Washington, Feb 15 (ANI): A new study has revealed that older adults with hearing loss may be more likely to develop dementia, and their risk increases as hearing loss becomes more severe.
Frank R. Lin, of Johns Hopkins Medical Institutions, Baltimore, and colleagues studied 639 individuals age 36 to 90 without dementia. Participants initially underwent cognitive and hearing testing between 1990 and 1994 and were followed for the development of dementia and
Alzheimer's disease through May 31, 2008.
Of the participants, 125 had mild hearing loss (25 to 40 decibels), 53 had moderate hearing loss (41 to 70 decibels) and six had severe hearing loss (more than 70 decibels).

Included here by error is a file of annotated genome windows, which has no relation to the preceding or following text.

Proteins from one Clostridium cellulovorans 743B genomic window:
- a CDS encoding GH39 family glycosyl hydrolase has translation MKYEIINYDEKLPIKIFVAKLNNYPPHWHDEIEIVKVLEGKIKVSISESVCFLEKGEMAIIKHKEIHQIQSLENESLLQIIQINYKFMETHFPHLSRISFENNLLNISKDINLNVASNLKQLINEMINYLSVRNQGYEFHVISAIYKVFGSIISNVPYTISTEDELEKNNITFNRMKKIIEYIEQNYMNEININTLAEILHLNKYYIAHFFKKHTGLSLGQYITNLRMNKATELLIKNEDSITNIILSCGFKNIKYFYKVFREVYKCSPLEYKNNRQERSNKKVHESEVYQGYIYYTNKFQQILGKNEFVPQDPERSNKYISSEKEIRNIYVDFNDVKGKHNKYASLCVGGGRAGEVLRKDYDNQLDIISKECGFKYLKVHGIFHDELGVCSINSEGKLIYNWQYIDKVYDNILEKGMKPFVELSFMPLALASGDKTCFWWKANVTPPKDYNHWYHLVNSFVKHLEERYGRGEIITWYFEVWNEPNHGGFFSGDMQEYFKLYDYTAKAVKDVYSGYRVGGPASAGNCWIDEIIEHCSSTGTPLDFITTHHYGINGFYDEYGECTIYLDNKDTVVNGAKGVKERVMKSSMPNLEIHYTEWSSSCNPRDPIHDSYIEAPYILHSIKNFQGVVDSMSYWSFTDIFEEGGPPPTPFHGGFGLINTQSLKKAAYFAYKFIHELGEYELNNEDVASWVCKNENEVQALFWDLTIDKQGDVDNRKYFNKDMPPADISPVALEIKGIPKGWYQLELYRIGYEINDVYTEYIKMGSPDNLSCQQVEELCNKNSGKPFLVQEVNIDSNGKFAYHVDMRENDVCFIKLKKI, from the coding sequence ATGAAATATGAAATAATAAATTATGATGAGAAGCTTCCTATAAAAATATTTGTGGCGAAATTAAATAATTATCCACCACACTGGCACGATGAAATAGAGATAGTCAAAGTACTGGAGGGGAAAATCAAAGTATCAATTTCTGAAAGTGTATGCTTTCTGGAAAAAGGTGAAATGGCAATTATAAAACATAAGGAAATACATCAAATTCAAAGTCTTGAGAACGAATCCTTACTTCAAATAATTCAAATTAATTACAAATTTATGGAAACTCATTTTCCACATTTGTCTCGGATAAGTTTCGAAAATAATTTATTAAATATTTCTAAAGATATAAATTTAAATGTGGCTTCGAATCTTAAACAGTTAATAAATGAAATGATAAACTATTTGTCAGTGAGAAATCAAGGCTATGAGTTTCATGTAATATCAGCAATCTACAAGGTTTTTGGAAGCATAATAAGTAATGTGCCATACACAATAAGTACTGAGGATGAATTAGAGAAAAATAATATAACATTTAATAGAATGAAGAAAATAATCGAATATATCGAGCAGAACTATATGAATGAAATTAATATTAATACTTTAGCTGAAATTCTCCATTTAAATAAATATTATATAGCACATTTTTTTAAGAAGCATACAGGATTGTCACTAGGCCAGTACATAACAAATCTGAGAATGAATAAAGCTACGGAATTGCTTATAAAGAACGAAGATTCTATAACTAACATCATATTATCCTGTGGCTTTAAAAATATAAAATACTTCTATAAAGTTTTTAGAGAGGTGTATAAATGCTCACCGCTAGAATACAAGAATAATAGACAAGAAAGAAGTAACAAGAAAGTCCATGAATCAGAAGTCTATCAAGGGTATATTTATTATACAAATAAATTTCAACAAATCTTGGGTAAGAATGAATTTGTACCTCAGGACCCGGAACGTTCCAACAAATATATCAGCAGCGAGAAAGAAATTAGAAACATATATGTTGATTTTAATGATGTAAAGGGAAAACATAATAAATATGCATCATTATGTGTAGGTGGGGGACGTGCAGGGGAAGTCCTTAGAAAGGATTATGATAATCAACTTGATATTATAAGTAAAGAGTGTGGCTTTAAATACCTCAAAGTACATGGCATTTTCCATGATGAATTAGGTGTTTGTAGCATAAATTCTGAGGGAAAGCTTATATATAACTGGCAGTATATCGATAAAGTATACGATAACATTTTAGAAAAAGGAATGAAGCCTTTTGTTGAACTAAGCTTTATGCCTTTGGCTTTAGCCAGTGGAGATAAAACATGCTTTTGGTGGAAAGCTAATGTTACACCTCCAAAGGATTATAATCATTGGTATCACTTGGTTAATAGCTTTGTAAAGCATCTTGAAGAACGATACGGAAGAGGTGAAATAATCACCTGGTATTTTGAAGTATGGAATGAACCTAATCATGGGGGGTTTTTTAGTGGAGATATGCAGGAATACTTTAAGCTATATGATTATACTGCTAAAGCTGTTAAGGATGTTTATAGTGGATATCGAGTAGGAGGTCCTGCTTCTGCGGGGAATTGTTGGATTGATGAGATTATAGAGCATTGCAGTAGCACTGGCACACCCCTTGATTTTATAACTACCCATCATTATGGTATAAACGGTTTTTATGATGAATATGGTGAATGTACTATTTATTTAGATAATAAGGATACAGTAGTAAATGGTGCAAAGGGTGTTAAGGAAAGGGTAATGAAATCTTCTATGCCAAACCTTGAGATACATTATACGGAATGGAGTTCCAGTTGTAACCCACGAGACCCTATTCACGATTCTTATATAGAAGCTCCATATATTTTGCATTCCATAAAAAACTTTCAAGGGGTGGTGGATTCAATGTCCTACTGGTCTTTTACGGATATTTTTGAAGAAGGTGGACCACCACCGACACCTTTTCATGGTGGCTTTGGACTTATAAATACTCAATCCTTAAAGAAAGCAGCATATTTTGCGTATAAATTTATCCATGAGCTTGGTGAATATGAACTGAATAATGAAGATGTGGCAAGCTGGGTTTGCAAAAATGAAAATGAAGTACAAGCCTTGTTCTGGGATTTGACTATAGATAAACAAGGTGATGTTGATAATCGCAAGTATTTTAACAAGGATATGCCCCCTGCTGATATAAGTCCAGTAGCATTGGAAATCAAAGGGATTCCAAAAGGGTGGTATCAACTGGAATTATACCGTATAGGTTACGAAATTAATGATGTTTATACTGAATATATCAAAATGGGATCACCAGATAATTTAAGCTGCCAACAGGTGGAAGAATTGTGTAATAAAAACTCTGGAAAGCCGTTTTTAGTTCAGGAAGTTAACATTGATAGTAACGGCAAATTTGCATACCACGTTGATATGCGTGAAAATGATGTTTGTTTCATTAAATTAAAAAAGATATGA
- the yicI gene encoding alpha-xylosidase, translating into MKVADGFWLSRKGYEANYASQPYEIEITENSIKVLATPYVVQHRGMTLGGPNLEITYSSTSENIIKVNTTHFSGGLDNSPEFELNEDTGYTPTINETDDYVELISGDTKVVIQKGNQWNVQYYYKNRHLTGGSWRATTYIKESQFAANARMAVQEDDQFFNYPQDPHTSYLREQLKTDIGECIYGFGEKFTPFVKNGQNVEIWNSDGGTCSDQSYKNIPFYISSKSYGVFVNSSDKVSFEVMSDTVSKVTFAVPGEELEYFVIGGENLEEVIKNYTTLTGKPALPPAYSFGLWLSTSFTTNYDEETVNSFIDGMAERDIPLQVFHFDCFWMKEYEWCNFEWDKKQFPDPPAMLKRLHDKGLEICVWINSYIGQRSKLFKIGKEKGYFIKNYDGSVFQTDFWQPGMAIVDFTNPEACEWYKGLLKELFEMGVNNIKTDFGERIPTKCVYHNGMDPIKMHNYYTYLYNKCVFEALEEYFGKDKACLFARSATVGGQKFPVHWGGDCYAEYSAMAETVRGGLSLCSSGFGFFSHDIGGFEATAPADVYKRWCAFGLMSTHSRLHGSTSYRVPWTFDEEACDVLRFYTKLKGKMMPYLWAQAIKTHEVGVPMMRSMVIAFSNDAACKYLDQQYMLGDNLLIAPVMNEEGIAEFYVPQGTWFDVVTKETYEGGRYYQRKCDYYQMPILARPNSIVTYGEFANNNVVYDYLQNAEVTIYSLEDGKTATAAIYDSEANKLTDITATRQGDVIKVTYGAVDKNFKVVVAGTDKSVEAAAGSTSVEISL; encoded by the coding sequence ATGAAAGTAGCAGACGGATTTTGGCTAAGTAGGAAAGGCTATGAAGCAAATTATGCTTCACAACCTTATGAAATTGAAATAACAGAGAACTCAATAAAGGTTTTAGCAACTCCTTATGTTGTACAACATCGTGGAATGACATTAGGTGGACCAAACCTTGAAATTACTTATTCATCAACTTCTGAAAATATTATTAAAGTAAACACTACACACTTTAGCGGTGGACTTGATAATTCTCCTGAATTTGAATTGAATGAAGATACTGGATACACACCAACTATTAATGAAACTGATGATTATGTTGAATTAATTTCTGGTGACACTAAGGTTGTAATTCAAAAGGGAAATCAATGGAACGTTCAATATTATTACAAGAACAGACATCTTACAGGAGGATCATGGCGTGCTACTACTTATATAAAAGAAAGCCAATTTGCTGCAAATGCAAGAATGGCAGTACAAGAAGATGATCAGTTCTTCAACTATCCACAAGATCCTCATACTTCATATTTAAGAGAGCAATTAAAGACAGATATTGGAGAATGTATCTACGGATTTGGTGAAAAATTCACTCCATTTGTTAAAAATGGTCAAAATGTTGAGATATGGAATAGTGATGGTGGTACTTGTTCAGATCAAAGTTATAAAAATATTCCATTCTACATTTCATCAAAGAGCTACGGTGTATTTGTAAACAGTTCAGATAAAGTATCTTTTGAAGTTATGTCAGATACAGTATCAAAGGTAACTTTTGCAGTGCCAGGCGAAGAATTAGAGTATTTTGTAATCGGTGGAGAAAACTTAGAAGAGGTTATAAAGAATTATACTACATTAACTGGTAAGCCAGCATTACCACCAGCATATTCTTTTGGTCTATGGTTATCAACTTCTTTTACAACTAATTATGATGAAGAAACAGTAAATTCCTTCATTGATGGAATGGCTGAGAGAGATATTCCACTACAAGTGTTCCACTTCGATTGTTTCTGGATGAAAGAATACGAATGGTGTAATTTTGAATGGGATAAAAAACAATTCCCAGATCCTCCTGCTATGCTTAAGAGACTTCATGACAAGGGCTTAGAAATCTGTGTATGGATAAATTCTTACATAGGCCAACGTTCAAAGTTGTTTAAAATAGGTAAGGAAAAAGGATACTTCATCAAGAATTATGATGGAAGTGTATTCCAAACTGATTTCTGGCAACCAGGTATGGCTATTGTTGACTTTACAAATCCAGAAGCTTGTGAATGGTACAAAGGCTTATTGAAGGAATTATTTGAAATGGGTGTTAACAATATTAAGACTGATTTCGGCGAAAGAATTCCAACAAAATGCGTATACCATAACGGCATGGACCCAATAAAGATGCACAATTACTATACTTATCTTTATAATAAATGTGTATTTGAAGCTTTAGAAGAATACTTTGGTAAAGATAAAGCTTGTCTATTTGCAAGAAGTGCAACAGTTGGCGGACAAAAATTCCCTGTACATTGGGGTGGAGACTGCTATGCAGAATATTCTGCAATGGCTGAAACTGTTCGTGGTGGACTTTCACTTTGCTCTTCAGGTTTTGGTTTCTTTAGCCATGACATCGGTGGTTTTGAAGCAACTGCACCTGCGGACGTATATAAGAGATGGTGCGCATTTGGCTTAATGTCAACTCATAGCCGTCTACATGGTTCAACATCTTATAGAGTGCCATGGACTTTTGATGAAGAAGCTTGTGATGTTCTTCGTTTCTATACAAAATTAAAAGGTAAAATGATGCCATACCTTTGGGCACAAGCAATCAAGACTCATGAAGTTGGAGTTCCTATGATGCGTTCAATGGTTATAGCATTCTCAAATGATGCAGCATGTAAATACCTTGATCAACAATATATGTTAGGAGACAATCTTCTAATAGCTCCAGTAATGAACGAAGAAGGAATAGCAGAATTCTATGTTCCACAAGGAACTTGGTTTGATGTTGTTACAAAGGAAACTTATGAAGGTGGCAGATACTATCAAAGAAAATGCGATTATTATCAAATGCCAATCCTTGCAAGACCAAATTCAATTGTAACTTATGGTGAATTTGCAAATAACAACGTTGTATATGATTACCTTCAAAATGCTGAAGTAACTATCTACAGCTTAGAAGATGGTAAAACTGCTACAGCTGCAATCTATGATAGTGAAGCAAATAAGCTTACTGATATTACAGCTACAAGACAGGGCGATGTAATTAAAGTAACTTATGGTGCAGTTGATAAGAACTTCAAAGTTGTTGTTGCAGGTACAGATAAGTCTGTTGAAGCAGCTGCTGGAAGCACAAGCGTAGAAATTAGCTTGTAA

uring a median (midpoint) follow-up of 11.9 years, 58 individuals were diagnosed with dementia, including 37 who had Alzheimer's disease.
The risk of dementia was increased among those with hearing loss of greater than 25 decibels, with further increases in risk observed among those with moderate or severe hearing loss as compared with mild hearing loss.
For participants age 60 and older, more than one-third (36.4 percent) of the risk of dementia was associated with hearing loss.
The risk of developing Alzheimer's disease specifically also increased with hearing loss, such that for every 10 decibels of hearing loss, the extra risk increased by 20 percent. There was no association between self-reported use of hearing aids and a reduction in dementia or Alzheimer's disease risk.
The study appears in the February issue of Archives of Neurology, one of the JAMA/Archives journals. (ANI)